I take Marianne Williamson’s threat seriously. She probably does intend to harness love to try and defeat President Trump. The same kind of love she repeatedly displayed for the movie Avatar, or mind airplanes, or aliens.
The problem is Marianne Williamson will never secure the nomination of the Democratic Party of America mostly because she’s too, well, nice.
Don’t get me wrong, her pseudo-Ebonics and hippy talk were grating, even to last night’s debate moderators. But between her and maybe Pete Buttigieg, with Tulsi Gabbard the night before, we saw a side of the Democratic Party that isn’t as invested as the rest of their colleagues in the destruction of the United States from the inside out.
No offense intended towards Tulsi or Mayor Pete. They’re nowhere near as kooky as Ms. Williamson. It’s just that almost all the others were, to borrow a word from President Trump’s lexicon, nasty.
There is a throwaway nastiness with which the Democrats now speak of America and it’s history. A nastiness about how they say they’ll deal with gridlock. Even a nastiness in how they talk down to and shame one another for not being woke enough 30 years ago.
Kamala Harris is perhaps the most deft at channeling this nastiness into political points. That’s what makes her Trump’s most fearsome opponent.
But if former Vice President Joe Biden had a target on his back last night, Harris will go into the next debate with a big giant one on her forehead. Goodness knows she has enough closet-dwelling skeletons to knock her off the top spot.
Who has the killer instinct to get at Kamala Harris? Hickenlooper? Yang? Gillibrand? Give me a break.
But who else has the killer instinct to get at her?
Hickenlooper? Yang? Gillibrand?
Give me a break.
Yang’s busy complaining about his microphone being surreptitiously turned off (no one likes a sore loser) and the others were just dross.
Last night’s debate was nothing less than a race to the bottom on every issue mentioned: China, abortion, immigration, gun control.
It was as if the candidates had been handed a crib sheet that said, “Hardest Left Proposals” and then they all proceeded to read from it, line by line.
Which brings us to Bernie. How could I forget Bernie?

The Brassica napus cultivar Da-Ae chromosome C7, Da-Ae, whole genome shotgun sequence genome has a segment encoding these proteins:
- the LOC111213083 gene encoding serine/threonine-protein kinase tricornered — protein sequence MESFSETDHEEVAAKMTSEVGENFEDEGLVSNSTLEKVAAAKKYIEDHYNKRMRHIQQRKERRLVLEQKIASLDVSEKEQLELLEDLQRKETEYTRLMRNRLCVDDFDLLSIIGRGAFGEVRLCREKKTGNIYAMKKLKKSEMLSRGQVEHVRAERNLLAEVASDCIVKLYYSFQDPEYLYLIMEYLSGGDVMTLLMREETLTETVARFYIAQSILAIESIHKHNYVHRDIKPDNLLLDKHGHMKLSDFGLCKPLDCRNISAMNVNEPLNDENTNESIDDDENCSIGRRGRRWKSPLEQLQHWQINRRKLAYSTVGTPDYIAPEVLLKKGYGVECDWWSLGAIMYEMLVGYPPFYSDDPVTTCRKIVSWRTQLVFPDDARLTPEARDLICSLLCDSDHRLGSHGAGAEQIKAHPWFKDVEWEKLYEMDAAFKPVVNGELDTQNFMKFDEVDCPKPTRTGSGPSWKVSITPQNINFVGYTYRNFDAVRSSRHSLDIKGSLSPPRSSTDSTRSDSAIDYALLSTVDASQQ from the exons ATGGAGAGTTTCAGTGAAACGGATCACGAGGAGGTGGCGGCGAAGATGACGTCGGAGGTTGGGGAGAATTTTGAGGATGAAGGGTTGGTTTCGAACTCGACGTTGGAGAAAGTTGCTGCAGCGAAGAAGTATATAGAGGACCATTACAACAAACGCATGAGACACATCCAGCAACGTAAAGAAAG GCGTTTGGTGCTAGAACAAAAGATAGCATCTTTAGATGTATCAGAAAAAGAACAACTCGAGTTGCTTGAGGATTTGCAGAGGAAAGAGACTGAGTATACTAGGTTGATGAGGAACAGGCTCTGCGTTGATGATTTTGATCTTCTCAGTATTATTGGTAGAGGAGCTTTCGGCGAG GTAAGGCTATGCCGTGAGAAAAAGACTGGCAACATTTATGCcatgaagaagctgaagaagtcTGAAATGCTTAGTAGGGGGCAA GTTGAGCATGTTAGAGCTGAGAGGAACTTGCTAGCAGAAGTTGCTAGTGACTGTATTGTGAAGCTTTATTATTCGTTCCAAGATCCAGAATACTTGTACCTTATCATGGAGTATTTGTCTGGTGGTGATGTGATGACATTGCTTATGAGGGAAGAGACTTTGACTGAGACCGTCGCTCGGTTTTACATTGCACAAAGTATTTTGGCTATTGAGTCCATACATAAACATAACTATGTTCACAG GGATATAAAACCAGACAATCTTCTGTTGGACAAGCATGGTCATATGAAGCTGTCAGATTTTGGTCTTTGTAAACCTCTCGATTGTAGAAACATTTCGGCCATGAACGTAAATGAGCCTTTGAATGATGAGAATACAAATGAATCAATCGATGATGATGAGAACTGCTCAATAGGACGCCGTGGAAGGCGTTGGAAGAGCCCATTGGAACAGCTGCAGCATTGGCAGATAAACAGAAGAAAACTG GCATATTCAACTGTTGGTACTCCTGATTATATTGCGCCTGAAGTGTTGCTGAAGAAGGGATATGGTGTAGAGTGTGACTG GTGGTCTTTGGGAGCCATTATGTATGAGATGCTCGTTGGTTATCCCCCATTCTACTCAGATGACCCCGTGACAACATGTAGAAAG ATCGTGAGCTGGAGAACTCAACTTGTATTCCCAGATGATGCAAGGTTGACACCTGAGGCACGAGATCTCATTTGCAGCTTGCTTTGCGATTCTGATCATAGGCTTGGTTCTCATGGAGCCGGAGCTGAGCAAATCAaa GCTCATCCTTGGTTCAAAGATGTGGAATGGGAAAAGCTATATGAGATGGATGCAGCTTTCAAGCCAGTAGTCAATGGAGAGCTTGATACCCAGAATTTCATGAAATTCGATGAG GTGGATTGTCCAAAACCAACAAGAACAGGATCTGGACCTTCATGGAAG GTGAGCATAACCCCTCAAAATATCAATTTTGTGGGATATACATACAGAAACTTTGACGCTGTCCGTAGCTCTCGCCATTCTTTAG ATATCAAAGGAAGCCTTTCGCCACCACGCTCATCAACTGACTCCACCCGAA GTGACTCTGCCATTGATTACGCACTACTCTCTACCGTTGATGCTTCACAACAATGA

I used to think the Abe Simpson shouting at a cloud meme was cruel to Bernie.
Here’s a guy who has spent his career advancing socialism to a degree of (hypocritical) success. His plans suck for the rest of us. But he’s personally done very well from his pro-Marxist agitprop over the years. He deserves some credit for working so hard for his destructive goals.
And then he ended up just shouting at a cloud all night.
Buttigieg was what you’d expect. Fairly rehearsed, appearing relatively genuine and decently articulate. But his time isn’t now. His time is in four years. And he’ll have a great crack at the presidency if he keeps his composure over the second Trump term. And if the great Eric Swalwell doesn’t lure him into a never-ending death stare contest.
Swalwell was another of my favorites last night. Bless his heart.
He’s about five years older than I am, and kept playing the “I’m a kid!” card.
In fact his repeat line was “pass the torch”, a phrase obviously rehearsed plenty during his University of Maryland dorm room days. If Bernie and Tulsi and Yang and maybe Williamson drop out before him, he’s got the stoner vote in the bag.
“Pass the torch” was noteworthy for another reason. Leaders don’t ask permission. They take it. Or they just do something and ask forgiveness later. In begging Biden for the relay baton, he subconsciously let the audience know he’s not ready for real power.
Those ready include the people who make direct statements of intent, no matter how quixotic they may be.
Kamala Harris said she would undo Trump’s tax cuts on day one: something she wouldn’t have the power to do.
Joe Biden said he would put insurance executives in prison: a harrowing warning about what leftist authoritarianism post-Trump will almost certainly look like.
Were it not for Swalwell’s ego, clearly in competition with his head for disproportionality, he’d be the first one out after last night’s performance.
But Swalwell tickled me because he kept delivering what he thought were big applause lines. When the applause never came, he mumbled on until smattered claps arrived to put him out of his misery.
Were it not for his ego, which is clearly in competition with his head for disproportionality, he’d be the first one out after last night’s performance.
The candidates statements on their first day on office was also worthy of note.
Swalwell said he’d tackle gun violence.
For Michael Bennet it was climate change.
Kirsten Gillibrand wants a “family bill of rights”, which isn’t actually a terrible idea.
Kamala Harris wants to undo Trump’s tax cuts.
Bernie Sanders would institute “political revolution” or something.
Curiously, Biden said on his first day in office, which would be several months after beating Donald Trump, he would use his initial 24 hours to “defeat Donald Trump”.
Buttigieg said he would fix America’s democracy.
Andrew Yang would give everyone $1000.
Hickenlooper said climate change, too.
While Marianne Williamson — my new favorite person ever —- said she’d call New Zealand and tell Prime Minister Jacinda Arden that America was better. Brilliant.
No doubt Team Trump are rubbing their hands with glee after the last two nights. But I should remind them: the Democrats did the same when the first field of Republicans walked on stage in Cleveland on August 6th 2015.
If they show complacency, who knows? Maybe Prime Minister Arden will get that phone call after all. (She won’t).
Raheem Kassam is the Global Editor in Chief of Human Events
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